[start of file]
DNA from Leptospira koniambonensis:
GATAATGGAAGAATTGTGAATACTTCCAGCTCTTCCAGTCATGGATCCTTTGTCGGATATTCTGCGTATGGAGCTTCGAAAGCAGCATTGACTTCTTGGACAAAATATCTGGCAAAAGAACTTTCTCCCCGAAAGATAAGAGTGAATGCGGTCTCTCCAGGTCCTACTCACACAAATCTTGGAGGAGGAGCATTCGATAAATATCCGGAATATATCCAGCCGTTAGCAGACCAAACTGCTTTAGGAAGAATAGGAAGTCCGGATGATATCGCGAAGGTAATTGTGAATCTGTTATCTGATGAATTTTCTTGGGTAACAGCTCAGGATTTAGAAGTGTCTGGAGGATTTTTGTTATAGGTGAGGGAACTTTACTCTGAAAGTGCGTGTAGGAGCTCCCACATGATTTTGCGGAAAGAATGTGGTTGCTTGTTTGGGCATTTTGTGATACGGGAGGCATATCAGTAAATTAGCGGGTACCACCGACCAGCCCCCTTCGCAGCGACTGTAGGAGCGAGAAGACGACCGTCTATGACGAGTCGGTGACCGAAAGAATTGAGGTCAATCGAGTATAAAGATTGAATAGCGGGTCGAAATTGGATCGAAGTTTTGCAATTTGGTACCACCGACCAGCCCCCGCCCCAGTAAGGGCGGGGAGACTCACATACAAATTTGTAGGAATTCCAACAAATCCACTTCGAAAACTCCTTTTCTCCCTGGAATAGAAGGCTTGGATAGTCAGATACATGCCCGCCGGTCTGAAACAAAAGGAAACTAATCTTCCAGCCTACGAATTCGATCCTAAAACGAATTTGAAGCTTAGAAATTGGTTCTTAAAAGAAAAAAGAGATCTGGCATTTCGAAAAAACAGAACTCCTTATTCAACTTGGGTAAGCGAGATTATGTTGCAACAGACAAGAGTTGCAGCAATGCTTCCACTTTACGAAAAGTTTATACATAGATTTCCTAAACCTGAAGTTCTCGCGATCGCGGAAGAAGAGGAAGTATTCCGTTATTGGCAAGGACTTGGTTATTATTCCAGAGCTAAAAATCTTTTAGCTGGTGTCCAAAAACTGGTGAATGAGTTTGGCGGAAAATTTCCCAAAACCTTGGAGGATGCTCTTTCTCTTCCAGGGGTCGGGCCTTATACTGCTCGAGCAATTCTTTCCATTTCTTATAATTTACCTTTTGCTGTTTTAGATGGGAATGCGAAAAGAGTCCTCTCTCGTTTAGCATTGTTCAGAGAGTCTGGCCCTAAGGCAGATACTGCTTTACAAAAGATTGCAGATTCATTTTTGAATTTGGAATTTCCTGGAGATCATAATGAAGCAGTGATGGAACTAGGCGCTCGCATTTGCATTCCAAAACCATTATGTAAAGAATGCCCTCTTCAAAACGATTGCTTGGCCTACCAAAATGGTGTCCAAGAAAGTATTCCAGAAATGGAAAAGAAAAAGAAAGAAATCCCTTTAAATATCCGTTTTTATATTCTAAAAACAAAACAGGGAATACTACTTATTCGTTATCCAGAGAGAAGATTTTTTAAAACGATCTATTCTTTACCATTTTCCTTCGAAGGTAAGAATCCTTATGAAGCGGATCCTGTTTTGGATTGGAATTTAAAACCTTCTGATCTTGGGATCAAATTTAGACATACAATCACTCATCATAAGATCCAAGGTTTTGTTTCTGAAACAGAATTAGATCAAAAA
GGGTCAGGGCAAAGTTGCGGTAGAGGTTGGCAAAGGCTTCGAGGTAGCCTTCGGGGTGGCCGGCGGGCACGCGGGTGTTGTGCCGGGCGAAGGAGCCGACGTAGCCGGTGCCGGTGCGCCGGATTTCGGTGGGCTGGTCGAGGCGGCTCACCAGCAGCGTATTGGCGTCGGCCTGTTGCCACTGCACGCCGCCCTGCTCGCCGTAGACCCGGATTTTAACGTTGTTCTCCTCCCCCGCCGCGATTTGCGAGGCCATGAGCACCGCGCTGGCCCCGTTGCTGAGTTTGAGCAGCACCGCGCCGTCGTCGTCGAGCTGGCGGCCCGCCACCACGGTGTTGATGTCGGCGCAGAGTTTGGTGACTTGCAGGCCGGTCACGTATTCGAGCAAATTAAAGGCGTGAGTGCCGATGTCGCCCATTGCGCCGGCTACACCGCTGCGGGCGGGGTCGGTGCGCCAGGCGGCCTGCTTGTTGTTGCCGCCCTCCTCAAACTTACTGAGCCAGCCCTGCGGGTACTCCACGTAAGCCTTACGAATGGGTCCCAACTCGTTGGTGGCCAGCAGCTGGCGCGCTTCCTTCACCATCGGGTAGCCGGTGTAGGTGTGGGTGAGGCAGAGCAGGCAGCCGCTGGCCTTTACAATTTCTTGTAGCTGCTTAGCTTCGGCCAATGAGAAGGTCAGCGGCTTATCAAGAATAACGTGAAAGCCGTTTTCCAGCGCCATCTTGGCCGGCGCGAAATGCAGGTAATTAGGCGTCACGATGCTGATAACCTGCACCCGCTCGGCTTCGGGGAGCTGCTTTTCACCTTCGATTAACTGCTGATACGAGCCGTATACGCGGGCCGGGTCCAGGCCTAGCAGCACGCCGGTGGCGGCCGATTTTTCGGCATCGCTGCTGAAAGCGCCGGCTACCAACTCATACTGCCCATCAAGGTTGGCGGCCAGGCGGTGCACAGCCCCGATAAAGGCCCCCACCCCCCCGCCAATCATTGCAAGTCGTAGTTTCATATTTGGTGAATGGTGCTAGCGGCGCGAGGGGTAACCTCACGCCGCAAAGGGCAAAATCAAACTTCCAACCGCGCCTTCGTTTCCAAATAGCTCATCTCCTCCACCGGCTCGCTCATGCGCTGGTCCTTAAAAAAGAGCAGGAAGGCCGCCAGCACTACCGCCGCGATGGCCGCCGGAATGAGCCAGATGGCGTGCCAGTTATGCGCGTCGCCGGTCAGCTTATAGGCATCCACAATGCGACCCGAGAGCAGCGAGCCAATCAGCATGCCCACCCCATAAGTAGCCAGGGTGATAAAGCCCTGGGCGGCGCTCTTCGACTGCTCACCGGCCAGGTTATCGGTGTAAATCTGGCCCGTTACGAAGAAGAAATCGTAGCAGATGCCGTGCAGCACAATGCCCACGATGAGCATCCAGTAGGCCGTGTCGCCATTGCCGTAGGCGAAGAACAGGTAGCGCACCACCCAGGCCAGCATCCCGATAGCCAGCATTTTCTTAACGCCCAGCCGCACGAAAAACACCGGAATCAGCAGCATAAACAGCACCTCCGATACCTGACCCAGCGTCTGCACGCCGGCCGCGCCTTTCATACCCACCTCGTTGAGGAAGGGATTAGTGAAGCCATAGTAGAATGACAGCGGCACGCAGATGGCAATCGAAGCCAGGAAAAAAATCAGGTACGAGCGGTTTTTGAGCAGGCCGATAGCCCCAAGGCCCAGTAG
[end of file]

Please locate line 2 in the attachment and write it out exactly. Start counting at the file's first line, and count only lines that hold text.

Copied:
GATAATGGAAGAATTGTGAATACTTCCAGCTCTTCCAGTCATGGATCCTTTGTCGGATATTCTGCGTATGGAGCTTCGAAAGCAGCATTGACTTCTTGGACAAAATATCTGGCAAAAGAACTTTCTCCCCGAAAGATAAGAGTGAATGCGGTCTCTCCAGGTCCTACTCACACAAATCTTGGAGGAGGAGCATTCGATAAATATCCGGAATATATCCAGCCGTTAGCAGACCAAACTGCTTTAGGAAGAATAGGAAGTCCGGATGATATCGCGAAGGTAATTGTGAATCTGTTATCTGATGAATTTTCTTGGGTAACAGCTCAGGATTTAGAAGTGTCTGGAGGATTTTTGTTATAGGTGAGGGAACTTTACTCTGAAAGTGCGTGTAGGAGCTCCCACATGATTTTGCGGAAAGAATGTGGTTGCTTGTTTGGGCATTTTGTGATACGGGAGGCATATCAGTAAATTAGCGGGTACCACCGACCAGCCCCCTTCGCAGCGACTGTAGGAGCGAGAAGACGACCGTCTATGACGAGTCGGTGACCGAAAGAATTGAGGTCAATCGAGTATAAAGATTGAATAGCGGGTCGAAATTGGATCGAAGTTTTGCAATTTGGTACCACCGACCAGCCCCCGCCCCAGTAAGGGCGGGGAGACTCACATACAAATTTGTAGGAATTCCAACAAATCCACTTCGAAAACTCCTTTTCTCCCTGGAATAGAAGGCTTGGATAGTCAGATACATGCCCGCCGGTCTGAAACAAAAGGAAACTAATCTTCCAGCCTACGAATTCGATCCTAAAACGAATTTGAAGCTTAGAAATTGGTTCTTAAAAGAAAAAAGAGATCTGGCATTTCGAAAAAACAGAACTCCTTATTCAACTTGGGTAAGCGAGATTATGTTGCAACAGACAAGAGTTGCAGCAATGCTTCCACTTTACGAAAAGTTTATACATAGATTTCCTAAACCTGAAGTTCTCGCGATCGCGGAAGAAGAGGAAGTATTCCGTTATTGGCAAGGACTTGGTTATTATTCCAGAGCTAAAAATCTTTTAGCTGGTGTCCAAAAACTGGTGAATGAGTTTGGCGGAAAATTTCCCAAAACCTTGGAGGATGCTCTTTCTCTTCCAGGGGTCGGGCCTTATACTGCTCGAGCAATTCTTTCCATTTCTTATAATTTACCTTTTGCTGTTTTAGATGGGAATGCGAAAAGAGTCCTCTCTCGTTTAGCATTGTTCAGAGAGTCTGGCCCTAAGGCAGATACTGCTTTACAAAAGATTGCAGATTCATTTTTGAATTTGGAATTTCCTGGAGATCATAATGAAGCAGTGATGGAACTAGGCGCTCGCATTTGCATTCCAAAACCATTATGTAAAGAATGCCCTCTTCAAAACGATTGCTTGGCCTACCAAAATGGTGTCCAAGAAAGTATTCCAGAAATGGAAAAGAAAAAGAAAGAAATCCCTTTAAATATCCGTTTTTATATTCTAAAAACAAAACAGGGAATACTACTTATTCGTTATCCAGAGAGAAGATTTTTTAAAACGATCTATTCTTTACCATTTTCCTTCGAAGGTAAGAATCCTTATGAAGCGGATCCTGTTTTGGATTGGAATTTAAAACCTTCTGATCTTGGGATCAAATTTAGACATACAATCACTCATCATAAGATCCAAGGTTTTGTTTCTGAAACAGAATTAGATCAAAAA